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University Degree: 1900-1919

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  1. The decade of the 1890s marked a distinct reorientation in the United States Government's outlook on the world. Discuss the major impulses and events that marked this turn toward 'American empire', and analyse the public debates that it engendered. Who we

    but events will annex them'1. So, in 1899, when the war in the Philippines was coming to a close, the Americans and the Filipinos had differing expectations. On one hand, the United States were eager to gain the territorial acquisition from Spain; this was due to the fact that European countries were striving for land in China and, thus, arose the need for an American gateway to the Far East. The Filipinos, on the other hand, hoped to use the Spanish-American War as a means of attaining independence, and felt betrayed when the Americans, contrary to their statements of having no interest in long-term territorial acquisitions, continued to occupy the islands.

    • Word count: 3376
  2. Germany has never been an immigration society. Discuss the history of foreign workers in modern Germany in light of this statement.

    However, from this theory evolved 'Social Darwinism' in which historian Peter Dicken's interpretation is that the "fittest' in terms of physical and mental prowess are most likely to survive and reproduce",2 in short, a notion in favour of a 'hierarchy' between races. This is relevant when discussing the history of foreign workers in modern Germany as it was this 'twisted' and somewhat 'scientific' form of Darwinism which became the foundation for Hitler's Nazi Germany, and inspiration for the Republikaner's policies in modern Germany.

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  3. Why was Arab Unity so difficult to achieve? There has always existed and inherent ideological weakness in the case for Arab unity.

    There has always existed and inherent ideological weakness in the case for Arab unity. At its commencement it was the extremism of the ottomans that led to Arab Christians on a search for alternative political principles. Thus it was born out of a minority view, in that Arabism appealed to them as a way to an equal coexistence with the Arab world's Muslim majority2. Furthermore it was a principle based on language; this was flawed as language is only a component of identity of civilisation.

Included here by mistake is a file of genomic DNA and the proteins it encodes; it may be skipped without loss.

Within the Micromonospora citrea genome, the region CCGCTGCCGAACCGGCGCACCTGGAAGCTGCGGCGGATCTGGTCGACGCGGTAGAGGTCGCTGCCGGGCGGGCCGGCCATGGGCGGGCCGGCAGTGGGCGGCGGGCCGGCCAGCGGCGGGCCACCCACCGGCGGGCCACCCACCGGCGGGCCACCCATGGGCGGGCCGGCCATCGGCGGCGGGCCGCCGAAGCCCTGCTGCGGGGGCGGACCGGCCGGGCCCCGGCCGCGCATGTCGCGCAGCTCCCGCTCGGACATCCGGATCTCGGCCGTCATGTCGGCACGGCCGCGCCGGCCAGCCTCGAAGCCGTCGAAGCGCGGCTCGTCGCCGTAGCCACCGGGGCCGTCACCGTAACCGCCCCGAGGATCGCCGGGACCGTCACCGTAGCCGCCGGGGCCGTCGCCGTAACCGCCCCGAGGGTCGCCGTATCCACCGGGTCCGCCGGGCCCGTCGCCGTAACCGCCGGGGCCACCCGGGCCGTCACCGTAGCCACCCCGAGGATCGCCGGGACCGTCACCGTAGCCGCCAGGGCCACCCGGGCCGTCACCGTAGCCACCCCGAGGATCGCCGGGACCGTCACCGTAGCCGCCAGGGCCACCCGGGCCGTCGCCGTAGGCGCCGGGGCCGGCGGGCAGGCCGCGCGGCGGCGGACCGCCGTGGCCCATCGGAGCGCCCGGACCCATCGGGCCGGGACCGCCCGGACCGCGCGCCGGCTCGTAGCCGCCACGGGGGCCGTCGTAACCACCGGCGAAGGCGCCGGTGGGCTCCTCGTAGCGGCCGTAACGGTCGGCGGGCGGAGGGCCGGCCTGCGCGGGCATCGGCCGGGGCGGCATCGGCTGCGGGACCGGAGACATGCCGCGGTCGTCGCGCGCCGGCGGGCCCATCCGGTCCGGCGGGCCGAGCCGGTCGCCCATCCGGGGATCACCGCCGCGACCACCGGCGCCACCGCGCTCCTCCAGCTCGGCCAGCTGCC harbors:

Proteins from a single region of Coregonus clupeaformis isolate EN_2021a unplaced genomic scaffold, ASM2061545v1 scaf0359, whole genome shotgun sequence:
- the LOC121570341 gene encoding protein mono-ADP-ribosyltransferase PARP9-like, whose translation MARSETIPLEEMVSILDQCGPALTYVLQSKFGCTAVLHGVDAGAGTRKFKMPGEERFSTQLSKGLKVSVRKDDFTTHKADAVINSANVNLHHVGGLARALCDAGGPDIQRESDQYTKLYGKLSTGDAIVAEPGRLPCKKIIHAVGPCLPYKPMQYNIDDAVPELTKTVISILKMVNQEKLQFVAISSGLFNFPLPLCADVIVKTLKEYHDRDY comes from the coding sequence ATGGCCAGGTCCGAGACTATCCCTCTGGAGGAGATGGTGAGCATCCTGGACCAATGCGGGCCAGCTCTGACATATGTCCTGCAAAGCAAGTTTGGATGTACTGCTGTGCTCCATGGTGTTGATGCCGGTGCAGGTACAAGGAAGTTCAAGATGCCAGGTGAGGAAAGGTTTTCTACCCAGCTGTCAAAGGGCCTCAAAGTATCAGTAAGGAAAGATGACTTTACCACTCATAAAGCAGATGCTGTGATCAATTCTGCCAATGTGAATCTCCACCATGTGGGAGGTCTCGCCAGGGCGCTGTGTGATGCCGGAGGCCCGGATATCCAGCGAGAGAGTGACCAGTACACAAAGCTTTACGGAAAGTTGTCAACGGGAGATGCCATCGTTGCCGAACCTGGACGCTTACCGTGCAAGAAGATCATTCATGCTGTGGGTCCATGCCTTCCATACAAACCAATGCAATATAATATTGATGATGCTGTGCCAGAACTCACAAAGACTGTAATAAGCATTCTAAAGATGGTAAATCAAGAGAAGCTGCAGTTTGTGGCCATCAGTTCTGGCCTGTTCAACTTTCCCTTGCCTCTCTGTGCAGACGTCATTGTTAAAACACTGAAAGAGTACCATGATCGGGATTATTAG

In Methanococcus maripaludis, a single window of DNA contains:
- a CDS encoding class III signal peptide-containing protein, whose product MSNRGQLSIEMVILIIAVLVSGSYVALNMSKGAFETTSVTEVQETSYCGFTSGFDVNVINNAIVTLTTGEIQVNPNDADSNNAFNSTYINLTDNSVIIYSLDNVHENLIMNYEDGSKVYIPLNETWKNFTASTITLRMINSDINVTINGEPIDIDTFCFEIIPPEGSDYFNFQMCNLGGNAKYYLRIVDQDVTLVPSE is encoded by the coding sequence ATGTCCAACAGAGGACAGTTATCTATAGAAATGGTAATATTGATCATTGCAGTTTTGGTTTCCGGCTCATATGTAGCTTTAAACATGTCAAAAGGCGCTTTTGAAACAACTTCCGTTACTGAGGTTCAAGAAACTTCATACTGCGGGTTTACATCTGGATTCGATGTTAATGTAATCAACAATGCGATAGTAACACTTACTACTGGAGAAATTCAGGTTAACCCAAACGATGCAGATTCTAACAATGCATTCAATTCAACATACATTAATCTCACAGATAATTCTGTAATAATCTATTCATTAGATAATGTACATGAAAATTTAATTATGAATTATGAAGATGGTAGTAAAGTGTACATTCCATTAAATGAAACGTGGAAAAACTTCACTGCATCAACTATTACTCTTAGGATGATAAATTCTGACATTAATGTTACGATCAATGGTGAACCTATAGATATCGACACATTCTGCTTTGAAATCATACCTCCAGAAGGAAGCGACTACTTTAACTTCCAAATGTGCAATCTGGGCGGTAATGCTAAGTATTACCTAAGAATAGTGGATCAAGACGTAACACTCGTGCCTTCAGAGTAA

• Word count: 3037
  4. What generates nationalism and how important a factor is it in modern history

    political, cultural, and then social elite.'3 At this stage nation as a concept can be said was to a large extent very institutionalized and political. Nation and national spirit can be inherently psychological as depicted by definitions given by scholars of nation and nationalism, the idea of "national identity or ethnic identity" and "the otherness" are conspicuous in the creation of a nation and invoking national spirit. Ernest Renan is of the opinion that the creation of nations was the result of the disintegration of Charlemagne's empire, some of which, in certain era sought to impose hegemony over the others.4

    • Word count: 5081
  5. Factors provoking mobilization in Germany and Italy 1914-1920

    Those political and cultural developments argues Biddis further are influenced by European intellectualism 'the intimations of Enlightenment, including that rationalization processes which was central to Weber's characterization of Western development'.3 This argument holds strongly as the discourse of mass society and collective action cannot be separated from their ideologue, Karl Marx. Apart from ideological influences, there were also circumstances that shape and even provoke the emergence of collective action as a result of mass mobilization. These circumstances as far as mass mobilization in Germany and Italy are concerned, revolve around labor movements that are provoked by exploitation and deprivation by the bourgeoisie.

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  6. Historical Investigation Woodrow WIlson